Friday, 17 December 2010


There is only one possible subject for Fantasy Bob's 111th posting. 

Nelson at the crease
111.  The dreaded Nelson.  For the averagely superstitious cricketer, such as FB, the score standing at Nelson is a cause for anxiety.  A wicket is bound to fall.  Actually, statistical tests by world famous anoraks have found that wickets are no more likely to fall on Nelson than on any other score.   But it doesn't feel like that.

No one is really sure why the Royal Navy's greatest hero, the Rt Honourable Vice Admiral Horatio Nelson KB, 1st Viscount Nelson, 1st Duke of Bronté, should be identified as putting the hex on a cricket team.  The commonly given explanation that it is because Nelson had only one eye, one arm and one leg rather loses its force when history shows that Nelson had the regulation number of legs (as can be seen from his stance at the crease on top of his column).  Of course it might be that 111 was the score that Nelson was on when he unluckily got out during his last great innings at Trafalgar, but most historians are sceptical as to whether cricket could actually have been played on a British man'o'war of the period, particularly during a frantic engagement with the enemy.  The force from a broadside would have made maintaining line and length a considerable challenge to any bowler.  Nor does 'Kiss me, Hardy,' seem  the best way of calling for a quick single.  So the use of Nelson remains a mystery.

It's not much clearer why 111 itself should be considered such a dangerous figure.  There is the suggestion that it looks like bail-less stumps and so is a sign of misfortune.  But that's not much to go on.  111 is of course the emergency number in the USA, but that can't have any relevance.  In FB's experience, dialing the emergency services is not a reliable approach to maintaining your wicket.  The equivalent superstitious number in Australian cricket is 87,  the Devil's Number, 13 shy of 100.  That seems more convincing a reason.  But those same anoraks have shown that more Australian batsmen are dismissed on the surrounding numbers rather than 87 itself.

Nelson can put the hex on an individual score as well as the team's.  But as far as individual scores go the commonest wicket inducing number is 0 - apparently 12.4 of dismissals in Test cricket are ducks (that's more than one every innings).  The next commonest scores are 1 then 4.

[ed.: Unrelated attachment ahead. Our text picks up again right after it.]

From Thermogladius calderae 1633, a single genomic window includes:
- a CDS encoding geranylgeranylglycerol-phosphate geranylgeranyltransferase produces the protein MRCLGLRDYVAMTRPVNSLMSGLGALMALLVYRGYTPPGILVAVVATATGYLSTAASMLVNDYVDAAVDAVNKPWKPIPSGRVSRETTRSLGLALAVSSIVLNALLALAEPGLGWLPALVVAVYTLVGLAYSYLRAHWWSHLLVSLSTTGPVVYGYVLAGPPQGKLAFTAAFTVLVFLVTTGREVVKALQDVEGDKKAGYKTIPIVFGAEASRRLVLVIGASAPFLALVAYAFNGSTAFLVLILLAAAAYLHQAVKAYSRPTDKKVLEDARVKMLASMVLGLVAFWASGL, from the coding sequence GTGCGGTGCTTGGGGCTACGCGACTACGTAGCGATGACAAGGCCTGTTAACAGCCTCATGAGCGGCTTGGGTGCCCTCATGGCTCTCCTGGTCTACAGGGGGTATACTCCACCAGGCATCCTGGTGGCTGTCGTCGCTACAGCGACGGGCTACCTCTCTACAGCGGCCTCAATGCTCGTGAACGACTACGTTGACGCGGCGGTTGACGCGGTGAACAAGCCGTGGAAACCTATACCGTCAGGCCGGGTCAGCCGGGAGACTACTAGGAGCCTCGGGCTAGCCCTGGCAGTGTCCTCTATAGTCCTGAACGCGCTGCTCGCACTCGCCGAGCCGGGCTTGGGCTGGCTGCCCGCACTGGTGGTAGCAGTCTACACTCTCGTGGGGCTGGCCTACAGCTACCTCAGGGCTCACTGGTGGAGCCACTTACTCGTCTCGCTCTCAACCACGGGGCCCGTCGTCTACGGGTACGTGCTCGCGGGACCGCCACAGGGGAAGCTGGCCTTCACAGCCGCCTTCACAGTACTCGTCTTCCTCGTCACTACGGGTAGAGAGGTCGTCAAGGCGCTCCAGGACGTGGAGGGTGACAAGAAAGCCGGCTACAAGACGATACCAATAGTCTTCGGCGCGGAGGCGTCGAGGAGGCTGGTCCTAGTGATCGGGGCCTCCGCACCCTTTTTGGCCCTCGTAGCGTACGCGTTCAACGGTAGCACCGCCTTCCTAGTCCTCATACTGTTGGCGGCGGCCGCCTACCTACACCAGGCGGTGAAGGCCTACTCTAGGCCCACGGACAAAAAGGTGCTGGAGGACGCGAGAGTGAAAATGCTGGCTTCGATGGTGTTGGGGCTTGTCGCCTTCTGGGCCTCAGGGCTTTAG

David Shepherd averting Nelson
But we should not despair.  Nelson can be countered.  It is umpire David Shepherd who made the Nelson jig popular demonstrating how Nelson can be subverted by all members of the team ensuring that they do not have both feet on the ground.  Quite why the bowling side did not challenge Shepherd giving such covert assistance to the batting side is a mystery to FB. 

Fantasy Bob is fully aware of the power of Nelson.   Twice last season teammates ignored FB's pleas to ensure they had a foot off the ground until the next run was scored and the inevitable happened.   Vigilance combined with effective coaching is needed at all times.

111 is also the opus number of Beethoven's final piano sonata, one of the most intense and challenging works in the piano repertoire.  FB is convinced that he composed it with one foot held carefully off the ground at all times. The second movement is a huge fugue, theme and variations.  Played at the almost impossible speed of Beethoven's metronome marking some of the variations have a syncopated quality that is as close as you can get to ragtime or jazz rhythms without being in the 1930s.  Wow.  Over a hundred years ahead of his time.  Beethoven really did push every boundary - he may well have invented the reverse sweep. Test match quality in everything he did.

Here is a tape of a performance of the first movement of this great work by Svlatoslav Richter.   (Nelson did not play this piece). Enjoy.

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